The story doesn’t end there. The older son heard the music and asked what happened. He became angry when he found out that the feast was made for the lost son who had come home. He refused to go to the party. He complained to the father that he had never made a feast for him, even though he had always been good and had not squandered his money and honor as the younger son had. But the father lovingly reminded him: “Son, you are always with me, and everything I have is yours. It is right that we should make merry and be glad, for your brother was dead (In sin) and is alive again, he was lost, and is found.”
What a picture of God we have in this story! He is like a Father to us, caring, loving, forgiving. He weeps at our sorrows and laughs with our joys.
What a picture of man we have in this parable! We can recognized ourselves in the narrative. Most of us, one way or another, sooner or later, have followed the trail of the lost son. We have left the home of our Father in Heaven, we have departed from His presence and fellowship, we have squandered the spiritual riches of our Christian faith, and perhaps we have felt the pangs of soul-hunger as we experienced the deceit and emptiness of the riches of this world. But if we have followed the son that far, we can also follow him the way home, too. We can rise, turn away from our sin, confess our unworthiness to God, receive His forgiveness, and then feast on the spiritual banquet He prepares for us in Holy Communion.
But it may be we have not left the fellowship of our Heavenly Father. Perhaps, then, we have fallen into the sin of the older son. He refused to recognize his brother as a brother. He accused him of sin even after the father had forgiven and forgotten the sin. He was angry at his return to fellowship and grace. He didn’t understand his father’s heart. He was guilty of Pharisaism. He couldn’t see the sin of his own life, only the sin of his brother. He had a form of legal righteousness which reminds us very much of the Pharisees who went to the temple to pray and there only praised himself and condemned his neighbor.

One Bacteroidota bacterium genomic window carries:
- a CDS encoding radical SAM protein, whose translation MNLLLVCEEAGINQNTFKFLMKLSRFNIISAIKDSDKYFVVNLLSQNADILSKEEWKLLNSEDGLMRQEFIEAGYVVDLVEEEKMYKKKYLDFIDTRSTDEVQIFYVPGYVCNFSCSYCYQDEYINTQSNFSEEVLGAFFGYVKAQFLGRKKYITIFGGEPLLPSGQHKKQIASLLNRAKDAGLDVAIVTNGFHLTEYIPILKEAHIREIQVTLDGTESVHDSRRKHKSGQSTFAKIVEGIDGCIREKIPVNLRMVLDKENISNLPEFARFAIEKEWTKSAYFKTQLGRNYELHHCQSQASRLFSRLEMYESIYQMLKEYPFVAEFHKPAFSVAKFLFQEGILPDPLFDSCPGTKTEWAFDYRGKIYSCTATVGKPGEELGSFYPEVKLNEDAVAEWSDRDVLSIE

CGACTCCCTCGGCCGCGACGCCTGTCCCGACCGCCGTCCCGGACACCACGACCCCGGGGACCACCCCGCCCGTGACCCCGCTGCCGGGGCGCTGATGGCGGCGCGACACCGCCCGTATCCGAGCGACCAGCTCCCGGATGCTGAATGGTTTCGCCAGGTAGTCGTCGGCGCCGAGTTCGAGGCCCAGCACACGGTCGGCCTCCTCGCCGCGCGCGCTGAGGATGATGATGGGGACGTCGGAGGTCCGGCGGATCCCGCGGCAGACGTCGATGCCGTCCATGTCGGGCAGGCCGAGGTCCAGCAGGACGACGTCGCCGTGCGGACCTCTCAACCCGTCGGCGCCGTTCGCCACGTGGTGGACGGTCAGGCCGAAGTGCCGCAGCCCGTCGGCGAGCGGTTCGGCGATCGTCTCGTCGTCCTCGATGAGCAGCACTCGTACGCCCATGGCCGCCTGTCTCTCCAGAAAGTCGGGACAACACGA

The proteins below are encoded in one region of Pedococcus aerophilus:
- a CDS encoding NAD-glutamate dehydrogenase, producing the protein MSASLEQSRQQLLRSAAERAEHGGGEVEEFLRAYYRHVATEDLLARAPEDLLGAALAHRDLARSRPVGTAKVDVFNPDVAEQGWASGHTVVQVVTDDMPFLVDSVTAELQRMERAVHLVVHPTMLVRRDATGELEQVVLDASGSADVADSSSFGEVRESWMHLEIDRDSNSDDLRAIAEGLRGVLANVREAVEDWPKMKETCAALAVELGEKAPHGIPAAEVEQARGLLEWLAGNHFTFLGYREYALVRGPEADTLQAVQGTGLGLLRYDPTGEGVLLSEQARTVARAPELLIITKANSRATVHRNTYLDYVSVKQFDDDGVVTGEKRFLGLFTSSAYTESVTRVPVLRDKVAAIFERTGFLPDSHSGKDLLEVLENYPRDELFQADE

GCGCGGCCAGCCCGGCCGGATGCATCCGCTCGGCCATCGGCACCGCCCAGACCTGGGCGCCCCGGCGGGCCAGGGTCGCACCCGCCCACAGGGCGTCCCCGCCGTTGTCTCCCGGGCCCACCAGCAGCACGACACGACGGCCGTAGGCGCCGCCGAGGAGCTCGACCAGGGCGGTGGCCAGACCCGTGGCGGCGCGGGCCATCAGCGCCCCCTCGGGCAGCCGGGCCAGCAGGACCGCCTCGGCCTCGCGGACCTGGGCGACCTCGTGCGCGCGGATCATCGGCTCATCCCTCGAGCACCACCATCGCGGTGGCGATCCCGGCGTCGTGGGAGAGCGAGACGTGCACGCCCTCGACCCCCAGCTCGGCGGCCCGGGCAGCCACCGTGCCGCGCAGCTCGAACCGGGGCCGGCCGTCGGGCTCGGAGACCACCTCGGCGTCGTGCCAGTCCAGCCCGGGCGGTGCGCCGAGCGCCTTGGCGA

To open the doors of repentance, then, we need the key of humility, we need to see ourselves as we really are. And we need the key of a sense of sin, because we will never repent if we feel we have nothing to be sorry for. This parable does teach that. It does teach that “all we like sheep have gone astray,” and that we need to come back into the fellowship of God. And no matter how far we have gone from God, we need not despair, for the Father is patiently and anxiously waiting for us with love and forgiveness.
May God give us the grace to pray today: “Father, I have sinned against heaven and before Thee. I am no more worthy to be called Thy child…”